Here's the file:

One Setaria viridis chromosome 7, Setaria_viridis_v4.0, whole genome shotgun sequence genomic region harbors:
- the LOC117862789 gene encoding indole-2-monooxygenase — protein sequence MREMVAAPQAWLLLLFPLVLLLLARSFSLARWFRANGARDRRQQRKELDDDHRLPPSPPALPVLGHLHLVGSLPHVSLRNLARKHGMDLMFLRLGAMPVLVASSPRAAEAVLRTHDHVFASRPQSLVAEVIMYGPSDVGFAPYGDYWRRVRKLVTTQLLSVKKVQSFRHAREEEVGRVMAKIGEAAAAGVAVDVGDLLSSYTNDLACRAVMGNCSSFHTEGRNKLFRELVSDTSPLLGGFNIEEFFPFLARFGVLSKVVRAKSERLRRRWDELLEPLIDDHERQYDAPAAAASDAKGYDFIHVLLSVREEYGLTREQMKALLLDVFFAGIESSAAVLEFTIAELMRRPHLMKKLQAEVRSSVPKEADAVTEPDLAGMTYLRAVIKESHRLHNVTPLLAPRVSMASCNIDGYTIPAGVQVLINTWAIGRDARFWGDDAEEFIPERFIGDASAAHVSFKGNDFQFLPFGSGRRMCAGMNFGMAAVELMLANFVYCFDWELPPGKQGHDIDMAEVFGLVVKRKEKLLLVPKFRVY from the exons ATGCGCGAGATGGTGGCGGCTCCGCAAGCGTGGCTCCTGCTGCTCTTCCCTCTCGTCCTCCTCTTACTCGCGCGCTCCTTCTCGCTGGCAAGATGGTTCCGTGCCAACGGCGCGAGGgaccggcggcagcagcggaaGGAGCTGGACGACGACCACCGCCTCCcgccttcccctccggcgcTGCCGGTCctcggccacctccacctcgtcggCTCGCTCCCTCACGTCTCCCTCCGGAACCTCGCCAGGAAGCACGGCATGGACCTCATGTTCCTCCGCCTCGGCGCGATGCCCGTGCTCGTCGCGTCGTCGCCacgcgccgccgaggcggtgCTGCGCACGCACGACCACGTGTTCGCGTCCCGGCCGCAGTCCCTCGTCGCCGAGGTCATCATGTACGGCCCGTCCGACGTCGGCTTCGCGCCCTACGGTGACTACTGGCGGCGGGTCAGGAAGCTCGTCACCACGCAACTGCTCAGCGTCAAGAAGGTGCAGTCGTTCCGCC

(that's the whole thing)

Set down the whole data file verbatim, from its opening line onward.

One Setaria viridis chromosome 7, Setaria_viridis_v4.0, whole genome shotgun sequence genomic region harbors:
- the LOC117862789 gene encoding indole-2-monooxygenase — protein sequence MREMVAAPQAWLLLLFPLVLLLLARSFSLARWFRANGARDRRQQRKELDDDHRLPPSPPALPVLGHLHLVGSLPHVSLRNLARKHGMDLMFLRLGAMPVLVASSPRAAEAVLRTHDHVFASRPQSLVAEVIMYGPSDVGFAPYGDYWRRVRKLVTTQLLSVKKVQSFRHAREEEVGRVMAKIGEAAAAGVAVDVGDLLSSYTNDLACRAVMGNCSSFHTEGRNKLFRELVSDTSPLLGGFNIEEFFPFLARFGVLSKVVRAKSERLRRRWDELLEPLIDDHERQYDAPAAAASDAKGYDFIHVLLSVREEYGLTREQMKALLLDVFFAGIESSAAVLEFTIAELMRRPHLMKKLQAEVRSSVPKEADAVTEPDLAGMTYLRAVIKESHRLHNVTPLLAPRVSMASCNIDGYTIPAGVQVLINTWAIGRDARFWGDDAEEFIPERFIGDASAAHVSFKGNDFQFLPFGSGRRMCAGMNFGMAAVELMLANFVYCFDWELPPGKQGHDIDMAEVFGLVVKRKEKLLLVPKFRVY from the exons ATGCGCGAGATGGTGGCGGCTCCGCAAGCGTGGCTCCTGCTGCTCTTCCCTCTCGTCCTCCTCTTACTCGCGCGCTCCTTCTCGCTGGCAAGATGGTTCCGTGCCAACGGCGCGAGGgaccggcggcagcagcggaaGGAGCTGGACGACGACCACCGCCTCCcgccttcccctccggcgcTGCCGGTCctcggccacctccacctcgtcggCTCGCTCCCTCACGTCTCCCTCCGGAACCTCGCCAGGAAGCACGGCATGGACCTCATGTTCCTCCGCCTCGGCGCGATGCCCGTGCTCGTCGCGTCGTCGCCacgcgccgccgaggcggtgCTGCGCACGCACGACCACGTGTTCGCGTCCCGGCCGCAGTCCCTCGTCGCCGAGGTCATCATGTACGGCCCGTCCGACGTCGGCTTCGCGCCCTACGGTGACTACTGGCGGCGGGTCAGGAAGCTCGTCACCACGCAACTGCTCAGCGTCAAGAAGGTGCAGTCGTTCCGCC